Come fly with me in shape of a V

TOUR de France cyclists exploit the slipstreams of their competitors in ‘le peloton’.

By ploughing a channel through the air, a leader makes it easier for the one behind him. Large birds fly in V formation for the same reason. However, according to a paper just published in Nature, there’s more to formation flying than mere jostling for position.

The northern bald ibis is a large, black bird with a long, pink bill, curved downwards like a curlew’s. It once bred throughout southern Europe, as far north as Germany. Numbers began falling in the 16th century and have continued to do so ever since; excessive hunting and habitat destruction are blamed. Until recently, there were colonies in Morocco, Algeria, Turkey and Syria. Only the Moroccan ones remain.

Bald ibises breed well in zoos, including Dublin’s. In 2003, aviaries were established in Andalusia and Austria. Zoo-bred birds were allowed to fly freely and some are now living wild. There’s a problem, however, at migration time; the birds don’t know where to go. It’s thought that the Austrian ibises, of long ago, moved to the south of Italy for the winter. Youngsters learned the migration route by accompanying their elders, but the reintroduced birds have no-one to teach them.

Trumpeter swans, reintroduced in the southern United States, had the same problem. Not knowing where to go at migration time, the youngsters headed off in all directions, many of them coming to grief. American researchers adopted a novel solution; they trained young swans to follow a micro-light aircraft. Imprinted on the pilot, who wore a special suit, the swans were led, stage by stage, along the migration route. This ‘come fly with me’ approach worked, but there were difficulties: swans are aggressive. Males jostle to be ‘top gun’, and don’t take easily to being upstaged. Disgruntled birds sometimes sulked and left the formation. Flying had to be suspended until the prodigals were persuaded to return to the fold.

Ibises are more laid-back and cooperative. They even agreed to wear lightweight harnesses, to which little heart-monitors and motion sensors were attached. Fourteen ibises, a bird equivalent of the Red Arrow team, were trained to fly behind a propeller-driven parachute, supporting their handler and the pilot. These youngsters had never seen a V formation. Would they know how to form one, the researchers wondered? They need not have worried; the trainees arranged themselves in the traditional V behind the para-plane. Formation flying in ibises is instinctive rather than learned. Wing-beats generate waves. Each bird positions itself a little over a metre from the one ahead of it, and at an angle of around 45 degrees to the direction of travel. Aerodynamic analysis shows that this is where the updraft from the preceding bird’s wings is strongest. Not surprisingly, birds flying in this position had reduced heart rates. But refinements to the system astonished the scientists. To make best use of the energy available, a bird monitors the wing-beat of the one in front and synchronises its own wing-beat to it. In what the researchers refer to as ‘wingtip path coherence’, it keeps its wingtip in the path of the one ahead. Whether birds do so by sight, or by detecting pressure changes in the air, isn’t clear.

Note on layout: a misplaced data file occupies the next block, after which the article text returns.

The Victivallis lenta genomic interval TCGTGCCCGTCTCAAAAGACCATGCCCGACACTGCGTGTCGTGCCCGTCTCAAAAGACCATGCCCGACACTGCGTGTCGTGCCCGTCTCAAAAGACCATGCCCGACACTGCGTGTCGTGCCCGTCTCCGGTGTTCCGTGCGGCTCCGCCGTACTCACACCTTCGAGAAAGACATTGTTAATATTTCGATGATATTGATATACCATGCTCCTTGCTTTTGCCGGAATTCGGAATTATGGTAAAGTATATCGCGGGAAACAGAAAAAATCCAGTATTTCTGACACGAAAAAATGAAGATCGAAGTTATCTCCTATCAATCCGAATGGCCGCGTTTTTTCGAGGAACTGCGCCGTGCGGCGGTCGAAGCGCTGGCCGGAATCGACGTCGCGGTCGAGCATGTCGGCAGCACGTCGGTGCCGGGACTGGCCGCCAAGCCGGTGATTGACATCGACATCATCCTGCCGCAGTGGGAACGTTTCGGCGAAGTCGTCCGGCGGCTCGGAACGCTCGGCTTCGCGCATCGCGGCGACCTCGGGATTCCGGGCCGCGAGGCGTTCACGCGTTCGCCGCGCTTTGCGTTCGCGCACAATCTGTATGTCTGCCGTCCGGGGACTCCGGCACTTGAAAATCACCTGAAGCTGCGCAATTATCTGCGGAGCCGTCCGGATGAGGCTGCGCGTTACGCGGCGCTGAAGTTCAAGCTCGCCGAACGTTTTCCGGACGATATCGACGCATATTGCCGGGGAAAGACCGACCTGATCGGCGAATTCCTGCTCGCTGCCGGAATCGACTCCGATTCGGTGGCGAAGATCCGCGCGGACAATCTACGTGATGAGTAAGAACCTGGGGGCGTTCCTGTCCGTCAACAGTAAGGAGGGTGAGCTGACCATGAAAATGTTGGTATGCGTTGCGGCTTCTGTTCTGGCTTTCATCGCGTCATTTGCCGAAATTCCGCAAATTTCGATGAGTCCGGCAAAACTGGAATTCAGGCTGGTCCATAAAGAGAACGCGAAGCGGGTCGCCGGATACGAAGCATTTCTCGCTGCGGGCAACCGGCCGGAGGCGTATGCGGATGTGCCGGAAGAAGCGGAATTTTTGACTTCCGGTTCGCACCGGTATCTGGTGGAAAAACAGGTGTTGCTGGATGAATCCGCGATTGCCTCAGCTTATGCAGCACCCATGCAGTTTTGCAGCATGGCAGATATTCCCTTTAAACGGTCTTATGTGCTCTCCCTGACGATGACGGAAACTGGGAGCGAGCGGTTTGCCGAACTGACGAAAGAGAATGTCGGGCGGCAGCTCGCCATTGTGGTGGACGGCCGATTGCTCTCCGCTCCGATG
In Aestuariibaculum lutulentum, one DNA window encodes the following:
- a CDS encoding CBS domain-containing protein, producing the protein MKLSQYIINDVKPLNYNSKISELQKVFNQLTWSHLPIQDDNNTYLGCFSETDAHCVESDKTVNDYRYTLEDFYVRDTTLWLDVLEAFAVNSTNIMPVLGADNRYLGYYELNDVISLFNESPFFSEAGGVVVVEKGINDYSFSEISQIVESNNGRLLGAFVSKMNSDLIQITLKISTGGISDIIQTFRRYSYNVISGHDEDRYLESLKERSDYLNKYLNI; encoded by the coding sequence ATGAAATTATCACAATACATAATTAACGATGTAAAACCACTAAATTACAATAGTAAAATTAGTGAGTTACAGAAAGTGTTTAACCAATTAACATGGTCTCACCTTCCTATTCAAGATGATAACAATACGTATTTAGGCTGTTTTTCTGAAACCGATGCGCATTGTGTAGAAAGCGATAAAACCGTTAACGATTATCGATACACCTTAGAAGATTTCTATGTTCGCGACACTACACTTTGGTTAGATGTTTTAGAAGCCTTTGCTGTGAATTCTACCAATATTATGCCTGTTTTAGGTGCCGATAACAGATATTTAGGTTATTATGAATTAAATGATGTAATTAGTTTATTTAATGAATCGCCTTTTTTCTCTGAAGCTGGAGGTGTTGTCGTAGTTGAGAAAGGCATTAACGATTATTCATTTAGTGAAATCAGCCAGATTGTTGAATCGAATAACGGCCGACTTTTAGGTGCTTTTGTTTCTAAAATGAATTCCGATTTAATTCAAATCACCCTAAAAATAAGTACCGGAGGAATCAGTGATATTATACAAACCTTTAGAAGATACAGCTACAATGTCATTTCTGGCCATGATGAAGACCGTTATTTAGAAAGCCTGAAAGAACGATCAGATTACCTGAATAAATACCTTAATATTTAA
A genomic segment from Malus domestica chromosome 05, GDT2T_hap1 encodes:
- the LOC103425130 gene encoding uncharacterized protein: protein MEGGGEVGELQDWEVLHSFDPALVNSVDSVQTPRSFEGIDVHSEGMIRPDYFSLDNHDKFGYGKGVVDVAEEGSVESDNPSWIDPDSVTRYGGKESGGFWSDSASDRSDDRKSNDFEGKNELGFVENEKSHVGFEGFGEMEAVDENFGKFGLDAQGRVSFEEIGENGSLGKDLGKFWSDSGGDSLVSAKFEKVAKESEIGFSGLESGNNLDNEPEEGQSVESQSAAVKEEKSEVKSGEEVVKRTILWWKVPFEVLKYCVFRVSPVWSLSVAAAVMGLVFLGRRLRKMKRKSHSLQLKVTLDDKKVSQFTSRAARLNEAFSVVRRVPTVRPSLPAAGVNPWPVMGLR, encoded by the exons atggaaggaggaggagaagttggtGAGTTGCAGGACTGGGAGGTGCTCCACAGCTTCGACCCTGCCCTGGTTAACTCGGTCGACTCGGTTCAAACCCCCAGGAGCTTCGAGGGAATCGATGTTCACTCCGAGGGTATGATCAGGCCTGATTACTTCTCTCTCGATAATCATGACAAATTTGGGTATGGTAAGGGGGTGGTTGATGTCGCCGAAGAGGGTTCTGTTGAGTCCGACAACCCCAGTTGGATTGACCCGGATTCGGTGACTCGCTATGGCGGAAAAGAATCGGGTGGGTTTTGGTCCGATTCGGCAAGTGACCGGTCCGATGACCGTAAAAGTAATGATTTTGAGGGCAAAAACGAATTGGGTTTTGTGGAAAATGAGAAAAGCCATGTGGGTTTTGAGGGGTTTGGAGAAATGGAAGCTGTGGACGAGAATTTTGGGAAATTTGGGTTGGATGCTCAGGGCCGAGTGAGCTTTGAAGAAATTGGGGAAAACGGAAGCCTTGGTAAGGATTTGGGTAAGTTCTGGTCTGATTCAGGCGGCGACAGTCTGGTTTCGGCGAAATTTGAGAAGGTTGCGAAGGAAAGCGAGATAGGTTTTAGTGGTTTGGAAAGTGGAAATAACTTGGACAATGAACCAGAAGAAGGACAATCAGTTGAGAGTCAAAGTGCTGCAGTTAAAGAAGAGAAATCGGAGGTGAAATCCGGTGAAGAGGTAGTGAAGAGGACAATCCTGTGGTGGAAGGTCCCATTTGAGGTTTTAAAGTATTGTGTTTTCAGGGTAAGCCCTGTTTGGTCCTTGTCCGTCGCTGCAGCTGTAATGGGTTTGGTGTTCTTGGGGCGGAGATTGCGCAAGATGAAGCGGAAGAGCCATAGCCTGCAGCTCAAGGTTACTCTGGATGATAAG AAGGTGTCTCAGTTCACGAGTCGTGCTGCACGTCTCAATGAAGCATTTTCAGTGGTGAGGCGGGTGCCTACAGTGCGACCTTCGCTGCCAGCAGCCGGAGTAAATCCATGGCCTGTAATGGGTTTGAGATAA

The density of air probably rules out V formation flying in small birds, explaining why it’s practised mostly by birds above a certain size. Brent, our smallest geese, only use it sporadically. Birds smaller than Brent, with a few exceptions, seldom fly in a V. The bald ibises were led by a circuitous route to Tuscany. It took three weeks. They don’t have to be shown the way back to Austria; they will remember what the para-plane pilot, their surrogate parent, taught them.

Trained birds will, it’s hoped, teach future generations of ibises where to go at migration time.

* ‘Upwash Exploitation and Downwash Avoidance by Flap Phasing in Ibis Formation Flight’. Stephen Portugal et al. Nature. 2014.


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